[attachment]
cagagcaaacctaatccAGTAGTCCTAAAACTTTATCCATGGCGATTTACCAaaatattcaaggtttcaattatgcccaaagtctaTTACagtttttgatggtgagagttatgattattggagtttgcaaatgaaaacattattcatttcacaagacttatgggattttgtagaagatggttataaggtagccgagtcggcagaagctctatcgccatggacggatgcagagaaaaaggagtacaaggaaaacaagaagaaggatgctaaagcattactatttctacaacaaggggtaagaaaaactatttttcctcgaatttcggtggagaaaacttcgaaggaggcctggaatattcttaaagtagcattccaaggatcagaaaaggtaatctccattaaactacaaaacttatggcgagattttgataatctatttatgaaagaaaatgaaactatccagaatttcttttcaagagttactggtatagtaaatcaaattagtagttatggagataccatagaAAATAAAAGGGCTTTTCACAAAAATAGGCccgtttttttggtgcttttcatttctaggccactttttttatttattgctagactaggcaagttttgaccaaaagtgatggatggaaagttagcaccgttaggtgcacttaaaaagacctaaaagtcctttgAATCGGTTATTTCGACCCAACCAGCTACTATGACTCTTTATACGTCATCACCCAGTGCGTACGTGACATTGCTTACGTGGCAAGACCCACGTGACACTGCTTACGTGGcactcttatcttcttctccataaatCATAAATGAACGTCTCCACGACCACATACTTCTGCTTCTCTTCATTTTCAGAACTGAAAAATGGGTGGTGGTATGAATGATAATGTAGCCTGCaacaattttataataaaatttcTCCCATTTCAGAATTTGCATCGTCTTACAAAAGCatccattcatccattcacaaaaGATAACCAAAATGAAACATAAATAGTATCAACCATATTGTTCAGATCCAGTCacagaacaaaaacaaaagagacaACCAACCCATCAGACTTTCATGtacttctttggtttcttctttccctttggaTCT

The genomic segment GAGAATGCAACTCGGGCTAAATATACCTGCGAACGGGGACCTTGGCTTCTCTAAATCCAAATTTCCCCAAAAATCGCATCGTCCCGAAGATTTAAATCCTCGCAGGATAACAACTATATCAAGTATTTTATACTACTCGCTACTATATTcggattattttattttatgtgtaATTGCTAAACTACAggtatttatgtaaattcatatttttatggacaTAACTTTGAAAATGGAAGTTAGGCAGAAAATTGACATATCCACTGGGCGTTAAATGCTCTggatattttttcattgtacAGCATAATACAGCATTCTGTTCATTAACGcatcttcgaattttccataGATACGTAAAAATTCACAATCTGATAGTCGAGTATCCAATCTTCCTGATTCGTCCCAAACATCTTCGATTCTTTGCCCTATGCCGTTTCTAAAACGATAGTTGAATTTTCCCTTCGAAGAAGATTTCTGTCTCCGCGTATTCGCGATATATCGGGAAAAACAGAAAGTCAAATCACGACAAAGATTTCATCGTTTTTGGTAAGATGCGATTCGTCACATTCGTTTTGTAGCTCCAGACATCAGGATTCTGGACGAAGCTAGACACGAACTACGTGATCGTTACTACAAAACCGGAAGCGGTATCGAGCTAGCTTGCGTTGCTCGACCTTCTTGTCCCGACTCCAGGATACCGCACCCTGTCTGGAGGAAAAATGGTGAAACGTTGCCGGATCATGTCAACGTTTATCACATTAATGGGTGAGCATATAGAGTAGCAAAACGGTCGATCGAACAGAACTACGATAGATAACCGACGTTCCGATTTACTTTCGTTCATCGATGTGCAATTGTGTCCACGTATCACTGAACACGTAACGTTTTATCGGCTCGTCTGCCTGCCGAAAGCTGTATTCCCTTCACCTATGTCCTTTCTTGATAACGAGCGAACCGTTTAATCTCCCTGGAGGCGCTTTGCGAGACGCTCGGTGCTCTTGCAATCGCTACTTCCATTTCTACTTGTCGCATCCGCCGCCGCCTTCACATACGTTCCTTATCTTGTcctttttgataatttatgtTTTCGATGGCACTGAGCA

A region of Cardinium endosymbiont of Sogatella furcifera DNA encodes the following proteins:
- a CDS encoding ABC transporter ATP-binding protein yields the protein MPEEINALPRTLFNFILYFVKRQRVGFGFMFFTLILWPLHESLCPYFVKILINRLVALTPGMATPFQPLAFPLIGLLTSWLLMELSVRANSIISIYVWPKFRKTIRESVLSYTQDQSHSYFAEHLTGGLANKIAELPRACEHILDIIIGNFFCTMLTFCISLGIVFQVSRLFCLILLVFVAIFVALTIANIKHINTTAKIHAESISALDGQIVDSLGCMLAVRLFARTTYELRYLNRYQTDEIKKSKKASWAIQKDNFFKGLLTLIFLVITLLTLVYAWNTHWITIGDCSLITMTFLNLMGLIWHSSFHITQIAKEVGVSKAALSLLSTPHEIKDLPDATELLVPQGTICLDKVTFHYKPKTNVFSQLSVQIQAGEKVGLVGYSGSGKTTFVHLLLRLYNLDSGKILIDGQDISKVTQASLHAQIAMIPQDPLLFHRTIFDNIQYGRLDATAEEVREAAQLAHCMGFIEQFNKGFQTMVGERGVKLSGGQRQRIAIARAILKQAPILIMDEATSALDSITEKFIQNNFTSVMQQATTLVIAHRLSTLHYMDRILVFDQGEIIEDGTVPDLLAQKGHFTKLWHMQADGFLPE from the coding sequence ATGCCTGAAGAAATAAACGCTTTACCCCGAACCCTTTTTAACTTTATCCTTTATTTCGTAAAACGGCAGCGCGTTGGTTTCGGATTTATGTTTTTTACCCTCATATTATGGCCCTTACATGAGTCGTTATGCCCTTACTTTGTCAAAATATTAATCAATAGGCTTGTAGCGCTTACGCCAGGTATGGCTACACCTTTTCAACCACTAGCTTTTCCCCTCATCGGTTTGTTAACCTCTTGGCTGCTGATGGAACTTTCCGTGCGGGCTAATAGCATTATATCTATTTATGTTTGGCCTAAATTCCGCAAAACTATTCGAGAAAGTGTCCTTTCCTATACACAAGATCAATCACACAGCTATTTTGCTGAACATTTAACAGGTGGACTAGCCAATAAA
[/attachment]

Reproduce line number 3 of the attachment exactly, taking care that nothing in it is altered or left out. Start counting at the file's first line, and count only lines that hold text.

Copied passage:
A region of Cardinium endosymbiont of Sogatella furcifera DNA encodes the following proteins: